The Cluetrain Manifesto Revisited: Past is Prologue, Part 3 - Ed Keller
Published: May 16, 2012 at 09:14 AM GMT
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Last Updated: May 16, 2012 at 09:14 AM GMT
By Ed Keller
On May 22, Brad Fay's and my new book, THE FACE-TO-FACE BOOK: Why Real Relationships Rule in a Digital Marketplace, will be published. You can download a free excerpt from the book here or buy it online here.
As part of our research we looked at the history of word of mouth and social influence, and were reminded that the past is indeed prologue. My first blog on this topic, reviewed the seminal work of Columbia Professors Paul Lazarsfeld and Elihu Katz – Personal Influence. Part two discussed the origins of word-of-mouth advertising in the 1960s and its relevance to today. In this third and final look back I turn to the Cluetrain Manifesto published in 1999.
We live in the social media age of Facebook, Twitter, and their brethren. Who foretold the current new age?
In 1999, The Cluetrain Manifesto went live. It laid out a vision of how people will live and why business must change in the Internet age. It began with these words: "A powerful global conversation has begun. Through the Internet, people are discovering and inventing new ways to share relevant knowledge with blinding speed. As a result, markets are getting smarter and faster than most companies."
The message for business was that as networked markets learn to speak in a natural and genuine voice that "can't be faked," respect is being lost "for companies unable or unwilling to speak as they do." Cluetrain argued for a shift toward more authentic communications, and away from marketing hype. Companies should talk with consumers, not at them, and they should nurture consumer-to-consumer conversation about their brands as well.
Was Cluetrain correct that we had entered a new era? And was it mainly attributable to the rise of the Internet?
Thesis #1 of The Cluetrain Manifesto set the stage: "Markets are conversations." For most of human history, it declared, people did business face to face, in open markets, where conversation between buyers and sellers was valued and motivating: "The first markets were filled with people, not abstractions or statistical aggregates; they were the places where supply met demand with a firm handshake. Buyers and sellers looked each other in the eye, met and connected. The first markets were places for exchange, where people came to buy what others had to sell -- and to talk."
With the rise of the industrial revolution and then the age of mass media, Cluetrain argued, person-to-person connection was lost, to the detriment of consumers and of business. But with the rise of the Internet, said Cluetrain, people are returning to the "era of conversation." Businesses that seize the opportunity and change will thrive, it argued; those that fight it will struggle. The keys to business success in this new era: "Loosen up. Lighten up. And shut up for a while. Listen for a change. . . .By listening, marketing will re-learn how to talk."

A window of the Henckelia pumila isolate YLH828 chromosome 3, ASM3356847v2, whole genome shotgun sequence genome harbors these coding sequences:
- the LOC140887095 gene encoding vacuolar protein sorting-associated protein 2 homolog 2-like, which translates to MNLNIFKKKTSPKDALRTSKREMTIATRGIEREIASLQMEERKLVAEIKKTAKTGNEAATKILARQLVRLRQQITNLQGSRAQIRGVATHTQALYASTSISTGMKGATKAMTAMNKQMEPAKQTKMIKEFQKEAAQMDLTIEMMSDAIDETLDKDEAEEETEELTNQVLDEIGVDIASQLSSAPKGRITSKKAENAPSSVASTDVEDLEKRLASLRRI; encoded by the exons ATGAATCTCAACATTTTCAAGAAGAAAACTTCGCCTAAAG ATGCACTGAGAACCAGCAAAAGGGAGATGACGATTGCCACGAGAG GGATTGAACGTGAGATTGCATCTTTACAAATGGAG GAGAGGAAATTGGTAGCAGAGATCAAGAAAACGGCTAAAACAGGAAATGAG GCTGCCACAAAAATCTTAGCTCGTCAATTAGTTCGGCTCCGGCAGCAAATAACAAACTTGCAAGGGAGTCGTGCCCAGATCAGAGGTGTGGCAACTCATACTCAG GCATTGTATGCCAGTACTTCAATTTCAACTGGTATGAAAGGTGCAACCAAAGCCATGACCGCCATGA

The Cluetrain Manifesto was prescient in many ways, even if it took many businesses almost another decade to become comfortable with the idea of being "open" and "social."
At the same time, Cluetrain was incorrect in one important way. While the internet is making consumer conversations more visible to companies, we actually never left the era of conversation. Consumers have always made their decisions in a social context, and have sought authentic communications with brands. The reason is that people are social animals, whose survival depends on our being not merely the strongest or most aggressive, but on being collaborative. Recent advances in neuroscience, evolutionary biology, psychology and related fields have made it increasingly clear that we are hardwired to be social, and always have been.
For all the impressive growth of online social networks, they are not the Holy Grail of marketing. When looked at in the context of the "total social" opportunity, they are one very small part of the overall picture and needs to be seen as such. And true to John Naisbitt's "high tech, high touch" megatrend, online social networking is no substitute for the power and impact of face-to-face communications. Real world conversations – most of which take place face-to-face – are still the dominant mode of communication by a very wide margin, and they are the most trusted and persuasive.
Today's consumer marketplace is highly social, but not because of particular platforms or technologies. The businesses that will be most successful in the future are the ones that embrace a model that puts people first – rather than technology – at the center of products, campaigns and market strategies. The great social wave we are experiencing today is an opportunity that no business can afford to ignore or look at myopically. It's happening all around us – and much to the continuing surprise of many, it's mostly happening face-to-face, in the real world, with all forms of media and marketing having the opportunity to contribute.
Ed Keller, CEO of the Keller Fay Group, has been called "one of the most recognized names in word of mouth." The publication of Keller's book, The Influentials, has been called the "seminal moment in the development of word of mouth." His new book, The Face-to-Face Book, is coming out in May 2012. You can follow Ed Keller on Twitter, Facebook and Google+, or contact him directly at firstname.lastname@example.org.
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